a clue

What could it mean to discover a Scrabble letter “O” lying in my path as I walked in Myrick Park marsh?  As someone whose eye is always keen for small treasures, especially in nature, this one really surprised me.  It looked so out-of-place lying there alone.  Hmmm – is this some kind of clue?

While I haven’t uncovered any real significance to my unusual find (even though we’ve had some fun conjuring up secret meanings it might hold for me), I’m hanging on to my “O”.  Who knows when one might need an extra scrabble letter?  And it did look like it really needed a home.

With our children’s behavior, however, we are constantly receiving masked clues, not readily recognized.  In the busyness of our days, many of these clues pass right over our heads.  But if you are dealing with an on-going behavior issue, step back and search for the meaning behind the behavior.

We know misbehavior is always just a symptom – the clue that might lead us to discover the real reason behind a child’s actions.

I talked with a mom a few days ago who was concerned about her young kindergartner who seems so angry since school has begun.  From the moment he’s picked up after school, he’s so quick to react in anger.  I encouraged her to look further for what’s causing this intensity of emotion.  “Is he getting enough sleep?” to which Mom answered” absolutely”.
“Is he eating his lunch?”  And I wasn’t surprised when she said “n0, hardly And not hungry at breakfast either!”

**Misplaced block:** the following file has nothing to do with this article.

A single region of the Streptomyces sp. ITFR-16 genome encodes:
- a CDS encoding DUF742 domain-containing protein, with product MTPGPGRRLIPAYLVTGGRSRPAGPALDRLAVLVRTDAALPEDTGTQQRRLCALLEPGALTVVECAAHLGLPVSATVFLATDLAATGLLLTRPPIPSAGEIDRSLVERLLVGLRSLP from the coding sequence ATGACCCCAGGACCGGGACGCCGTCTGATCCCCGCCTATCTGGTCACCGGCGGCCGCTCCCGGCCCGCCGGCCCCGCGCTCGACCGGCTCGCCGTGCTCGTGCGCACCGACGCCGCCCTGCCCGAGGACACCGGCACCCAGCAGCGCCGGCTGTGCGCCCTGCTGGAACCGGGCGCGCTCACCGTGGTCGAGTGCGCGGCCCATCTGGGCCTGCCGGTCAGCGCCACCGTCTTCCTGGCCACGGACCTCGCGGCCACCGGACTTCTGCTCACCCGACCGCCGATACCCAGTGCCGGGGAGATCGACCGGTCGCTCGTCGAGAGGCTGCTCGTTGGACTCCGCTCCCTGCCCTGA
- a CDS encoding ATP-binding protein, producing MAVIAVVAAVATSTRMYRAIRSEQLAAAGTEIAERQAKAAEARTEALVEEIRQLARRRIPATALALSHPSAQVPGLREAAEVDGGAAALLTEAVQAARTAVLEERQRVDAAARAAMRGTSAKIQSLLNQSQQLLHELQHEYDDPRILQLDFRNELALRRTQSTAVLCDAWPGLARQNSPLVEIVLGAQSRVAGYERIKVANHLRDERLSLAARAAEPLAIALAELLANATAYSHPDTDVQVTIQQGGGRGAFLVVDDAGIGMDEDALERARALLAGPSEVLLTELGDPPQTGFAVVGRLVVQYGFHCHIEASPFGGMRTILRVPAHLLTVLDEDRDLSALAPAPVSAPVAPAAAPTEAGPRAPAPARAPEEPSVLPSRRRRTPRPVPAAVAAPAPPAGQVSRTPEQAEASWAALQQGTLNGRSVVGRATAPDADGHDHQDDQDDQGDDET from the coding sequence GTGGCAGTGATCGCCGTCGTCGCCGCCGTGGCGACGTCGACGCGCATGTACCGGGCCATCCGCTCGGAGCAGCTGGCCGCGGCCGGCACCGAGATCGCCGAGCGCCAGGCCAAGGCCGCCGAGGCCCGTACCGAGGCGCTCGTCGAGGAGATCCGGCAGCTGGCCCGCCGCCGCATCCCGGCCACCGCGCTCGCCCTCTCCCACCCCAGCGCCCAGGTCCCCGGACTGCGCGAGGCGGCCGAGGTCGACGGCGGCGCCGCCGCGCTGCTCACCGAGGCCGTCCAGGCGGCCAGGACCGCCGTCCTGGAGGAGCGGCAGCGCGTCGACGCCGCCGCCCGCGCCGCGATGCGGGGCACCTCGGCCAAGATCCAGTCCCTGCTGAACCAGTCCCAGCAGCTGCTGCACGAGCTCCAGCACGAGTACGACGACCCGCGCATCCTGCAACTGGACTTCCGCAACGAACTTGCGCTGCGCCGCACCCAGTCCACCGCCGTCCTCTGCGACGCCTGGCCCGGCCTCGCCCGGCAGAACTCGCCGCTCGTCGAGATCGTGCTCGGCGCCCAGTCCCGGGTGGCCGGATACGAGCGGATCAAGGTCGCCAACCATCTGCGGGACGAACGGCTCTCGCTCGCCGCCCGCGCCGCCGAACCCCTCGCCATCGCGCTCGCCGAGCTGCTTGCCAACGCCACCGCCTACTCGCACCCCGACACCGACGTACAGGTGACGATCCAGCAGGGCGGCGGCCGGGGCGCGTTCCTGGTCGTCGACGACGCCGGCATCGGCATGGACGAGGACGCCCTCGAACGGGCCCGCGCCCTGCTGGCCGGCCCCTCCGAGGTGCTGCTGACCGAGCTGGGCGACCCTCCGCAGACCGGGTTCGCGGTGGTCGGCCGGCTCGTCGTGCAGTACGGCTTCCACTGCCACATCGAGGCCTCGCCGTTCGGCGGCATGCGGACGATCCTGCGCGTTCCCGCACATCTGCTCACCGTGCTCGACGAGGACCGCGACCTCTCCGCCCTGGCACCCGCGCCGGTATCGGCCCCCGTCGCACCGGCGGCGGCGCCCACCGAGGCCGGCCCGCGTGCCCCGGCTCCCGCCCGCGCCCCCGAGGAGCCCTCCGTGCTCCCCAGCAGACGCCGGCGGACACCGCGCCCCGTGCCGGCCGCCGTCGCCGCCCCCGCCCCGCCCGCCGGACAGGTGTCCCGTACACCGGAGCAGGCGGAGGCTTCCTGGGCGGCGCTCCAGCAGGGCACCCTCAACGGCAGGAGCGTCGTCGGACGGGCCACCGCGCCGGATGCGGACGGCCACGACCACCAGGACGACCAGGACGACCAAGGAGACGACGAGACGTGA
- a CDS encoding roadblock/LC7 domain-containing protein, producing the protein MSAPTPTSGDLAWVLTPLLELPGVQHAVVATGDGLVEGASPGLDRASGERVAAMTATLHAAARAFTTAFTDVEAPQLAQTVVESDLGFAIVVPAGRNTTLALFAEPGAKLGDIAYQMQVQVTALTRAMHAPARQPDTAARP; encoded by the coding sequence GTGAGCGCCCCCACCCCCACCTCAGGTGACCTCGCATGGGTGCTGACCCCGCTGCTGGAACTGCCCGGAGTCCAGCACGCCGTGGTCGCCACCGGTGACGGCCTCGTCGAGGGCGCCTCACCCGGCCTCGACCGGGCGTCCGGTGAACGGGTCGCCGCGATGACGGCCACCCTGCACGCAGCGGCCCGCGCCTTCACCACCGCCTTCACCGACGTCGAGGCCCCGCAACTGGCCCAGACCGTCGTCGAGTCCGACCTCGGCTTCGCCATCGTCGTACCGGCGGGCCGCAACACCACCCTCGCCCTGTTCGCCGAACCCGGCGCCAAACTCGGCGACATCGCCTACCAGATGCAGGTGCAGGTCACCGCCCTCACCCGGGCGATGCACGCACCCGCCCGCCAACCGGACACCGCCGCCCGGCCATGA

This young fellow, like so many of his classmates, is so anxious to find his place on the playground, that lunch is not a priority. (one reason why it would be so nice to have recess before lunch – in my opinion)

I suggested, as I have in the past to many parents who have experienced this situation, to give him a nutritious snack immediately when he gets home.  Have it ready and waiting.  Often low blood sugar is the culprit and it can turn many a good-natured child into an out-of-control whirlwind.

Like in any scavenger hunt, we need to pay attention to our child’s behavior by reading the clues, following our intuition, and observing what’s going on.   It’s actually kind of fun to think of parenting in this way.  It’s empowering to know we can step back and see the big picture.  And we can believe that when our child is acting up, there’s always a clue behind it.


If you want some help in looking for the clues in your child’s behavior, give me a call at The Parenting Place, 784-8125 and we can hunt together.

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